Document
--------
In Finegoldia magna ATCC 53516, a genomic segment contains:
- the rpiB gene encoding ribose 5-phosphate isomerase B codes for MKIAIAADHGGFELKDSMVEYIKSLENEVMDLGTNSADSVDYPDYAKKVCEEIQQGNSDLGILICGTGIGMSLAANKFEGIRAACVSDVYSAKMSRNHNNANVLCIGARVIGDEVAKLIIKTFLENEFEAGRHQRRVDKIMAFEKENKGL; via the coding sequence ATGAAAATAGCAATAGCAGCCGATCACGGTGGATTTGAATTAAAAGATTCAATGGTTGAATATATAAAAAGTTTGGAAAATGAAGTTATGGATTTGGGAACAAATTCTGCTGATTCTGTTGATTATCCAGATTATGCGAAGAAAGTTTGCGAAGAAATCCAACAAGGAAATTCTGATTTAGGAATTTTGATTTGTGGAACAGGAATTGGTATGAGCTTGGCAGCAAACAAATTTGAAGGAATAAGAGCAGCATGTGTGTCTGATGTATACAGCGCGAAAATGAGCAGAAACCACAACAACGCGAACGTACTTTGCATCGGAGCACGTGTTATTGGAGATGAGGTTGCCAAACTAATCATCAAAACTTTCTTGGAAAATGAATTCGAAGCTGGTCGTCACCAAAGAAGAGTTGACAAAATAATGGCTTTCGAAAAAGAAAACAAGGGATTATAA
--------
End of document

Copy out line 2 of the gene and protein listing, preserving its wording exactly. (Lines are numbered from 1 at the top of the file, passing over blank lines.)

- the rpiB gene encoding ribose 5-phosphate isomerase B codes for MKIAIAADHGGFELKDSMVEYIKSLENEVMDLGTNSADSVDYPDYAKKVCEEIQQGNSDLGILICGTGIGMSLAANKFEGIRAACVSDVYSAKMSRNHNNANVLCIGARVIGDEVAKLIIKTFLENEFEAGRHQRRVDKIMAFEKENKGL; via the coding sequence ATGAAAATAGCAATAGCAGCCGATCACGGTGGATTTGAATTAAAAGATTCAATGGTTGAATATATAAAAAGTTTGGAAAATGAAGTTATGGATTTGGGAACAAATTCTGCTGATTCTGTTGATTATCCAGATTATGCGAAGAAAGTTTGCGAAGAAATCCAACAAGGAAATTCTGATTTAGGAATTTTGATTTGTGGAACAGGAATTGGTATGAGCTTGGCAGCAAACAAATTTGAAGGAATAAGAGCAGCATGTGTGTCTGATGTATACAGCGCGAAAATGAGCAGAAACCACAACAACGCGAACGTACTTTGCATCGGAGCACGTGTTATTGGAGATGAGGTTGCCAAACTAATCATCAAAACTTTCTTGGAAAATGAATTCGAAGCTGGTCGTCACCAAAGAAGAGTTGACAAAATAATGGCTTTCGAAAAAGAAAACAAGGGATTATAA